Regarding the bankruptcy and sale of the Covenant at South Hills, I wanted to put in this corrective to Toby Tabachnik’s otherwise excellent article in the July 30 issue of the Chronicle (“Five weeks before auction, two groups remain interested in Covenant purchase”):
1. While it’s true any new ownership will likely detract somewhat from the Jewish character of the Covenant, it is misleading to leave the impression that this change has anything to do with the Lutheran bidder (Concordia). Concordia’s position on this question is the same as the other bidder (Foxcrest). B’nai B’rith and the management of Covenant also agree on how the facility should be run in the future.
Both bidders and the current management favor doing away with the kosher kitchen, on the grounds of the added expense, said to run over $2,000 a year per resident. For the minority of residents who object, kosher catering is promised; the majority accepts it, and probably many welcome it. But this is not what is at issue, since all bidders agree on it.
2. All bidders and management also favor keeping Covenant as an elderly care facility, not turning the residents out on the street. This is not only out of motives of decency; it is a matter of financial common sense (the building would be worth far less, and could take in only a fraction — maybe one-third — of its current rent, if it were converted into ordinary apartments). They are all likely to raise the rent further, although all speak of keeping the increases moderate.
3. Concordia, precisely because it is Lutheran, is likely to preserve the Jewish character of Covenant better than Foxcrest. As a religiously based outfit, Concordia can be expected to have considerable respect for Judaism per se as well as for the Jewish character of Covenant. The Lutheran religion, after all, fully incorporates the Jewish Bible as part of its Testament of God. And it has a post-Holocaust awareness of the evil of anti-Semitism.
Residents of the Covenant are furious that Jewish community leaders are taking a negative attitude toward the Lutherans or Concordia. The article cited unnamed Jewish community leaders as opposing Concordia and spreading suspicions that a Lutheran purchase would compromise Covenant’s Jewish character, as suggested in the issue of the kosher kitchen. As I have indicated, this is a false argument, as every bidder, and the present management itself, favors dropping the kosher kitchen. One resident told me, “The Lutherans are showing a lot more regard for the Jews in the Covenant than are our ‘Jewish community leaders,’ or B’nai B’rith itself.”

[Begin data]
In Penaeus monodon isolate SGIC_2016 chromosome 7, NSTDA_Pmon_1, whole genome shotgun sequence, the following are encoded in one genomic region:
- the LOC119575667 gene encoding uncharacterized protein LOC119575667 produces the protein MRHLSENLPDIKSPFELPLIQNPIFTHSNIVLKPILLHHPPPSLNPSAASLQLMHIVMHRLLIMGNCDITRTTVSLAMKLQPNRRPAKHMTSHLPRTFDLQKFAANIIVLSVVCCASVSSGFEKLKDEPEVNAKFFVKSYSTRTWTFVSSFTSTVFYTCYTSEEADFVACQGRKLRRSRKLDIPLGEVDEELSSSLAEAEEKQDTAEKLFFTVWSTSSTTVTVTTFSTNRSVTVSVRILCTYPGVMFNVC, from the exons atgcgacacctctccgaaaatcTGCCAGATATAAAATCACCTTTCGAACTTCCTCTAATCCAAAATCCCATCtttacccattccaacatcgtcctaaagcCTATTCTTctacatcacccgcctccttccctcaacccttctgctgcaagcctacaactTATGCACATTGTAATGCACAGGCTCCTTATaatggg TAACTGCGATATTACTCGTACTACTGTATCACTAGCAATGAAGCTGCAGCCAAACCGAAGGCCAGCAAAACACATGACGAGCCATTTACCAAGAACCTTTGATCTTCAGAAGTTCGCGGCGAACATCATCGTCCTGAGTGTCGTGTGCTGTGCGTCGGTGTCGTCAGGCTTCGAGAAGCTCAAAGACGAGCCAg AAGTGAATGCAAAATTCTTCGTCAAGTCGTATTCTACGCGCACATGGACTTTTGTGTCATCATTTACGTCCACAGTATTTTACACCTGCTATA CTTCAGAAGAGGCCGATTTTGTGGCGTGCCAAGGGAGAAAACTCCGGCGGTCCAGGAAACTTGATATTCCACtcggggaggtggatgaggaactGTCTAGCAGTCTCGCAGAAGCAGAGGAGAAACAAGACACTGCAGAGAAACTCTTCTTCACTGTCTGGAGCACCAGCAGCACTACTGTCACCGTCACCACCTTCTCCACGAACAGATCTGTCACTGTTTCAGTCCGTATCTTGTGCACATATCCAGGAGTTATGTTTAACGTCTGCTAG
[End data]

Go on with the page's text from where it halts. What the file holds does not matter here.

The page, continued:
Is this a matter of old-fashioned prejudice, but in reverse, this time with (some) Jews against (all) Lutherans? Or a matter of old suspicions and fears, based on a very real memory of the Holocaust, operating de facto as a form of prejudice? Whichever it is, isn’t it important for our Jewish community leaders at this time to put it aside and start acting without prejudice in the true interest of the community?
4. Who would show the greatest regard for the interests of the (mostly Jewish) residents?
On this matter, there seems to be only one opinion among the residents. Every single one that I have asked or spoken with prefers Concordia. They are anxiously hoping –— perhaps the word “praying” would come closer to expressing their attitude —– that Concordia will win and Foxcrest will lose. Not a single one has indicated a preference for Foxcrest.
5. The question mark over Foxcrest goes beyond being non-Jewish, or being less concerned for the residents. It is also a matter that it is a normal business outfit whose guiding criterion is by necessity profit. This isn’t bad per se; but what is bad about the present case is that short-term profit will necessarily be a major motive for it in a post-bankruptcy situation.
This is doubly the case since Foxcrest, unlike Concordia, does not have the cash on hand. Foxcrest would have to take out large loans to be able to purchase Covenant and would accordingly owe substantial interest payments, forcing it to pay attention to short-term profits. This could lead to rapid raises in rents, or dangerous cuts in the health services; and such a turn would create a downward spiral for the institution, leading more people to leave and fewer to move in, causing a second bankruptcy down the road — making everyone go through this nightmare all over again. The sale would solve nothing, it would only make things worse.
This is a strong reason for preferring a large nonprofit such as Concordia, which has the cash, and has run many such facilities, and run them well.
Finally, I should explain why it is I who is writing, not a Covenant resident. The residents face several conflicting legal pressures and have reason to be cautious about saying anything to the press. I have the good fortune that I am not a Covenant resident. I am not faced with the same pressures, nor the same risks. I am free to speak. However, I do share the concerns of the residents: two of them are my parents.
It is my hope that the Jewish community outside the Covenant will not be misled, and will come to understand the real situation about it. The support of the Jewish community for the true interests of the residents is extremely important: important for the residents obviously, and also for the future of the Jewish community itself. The residents need the Jewish community to be on their side. Thus far it has not been. They need B’nai B’rith to be on their side. It has not been. It is here the Jewish community might help. Thus far it seems to be only the Lutherans who are trying to help. Perhaps these notes can do some small part to correct the situation.
(Ira Straus, a Pittsburgh native, currently lives in Arlington, Va.)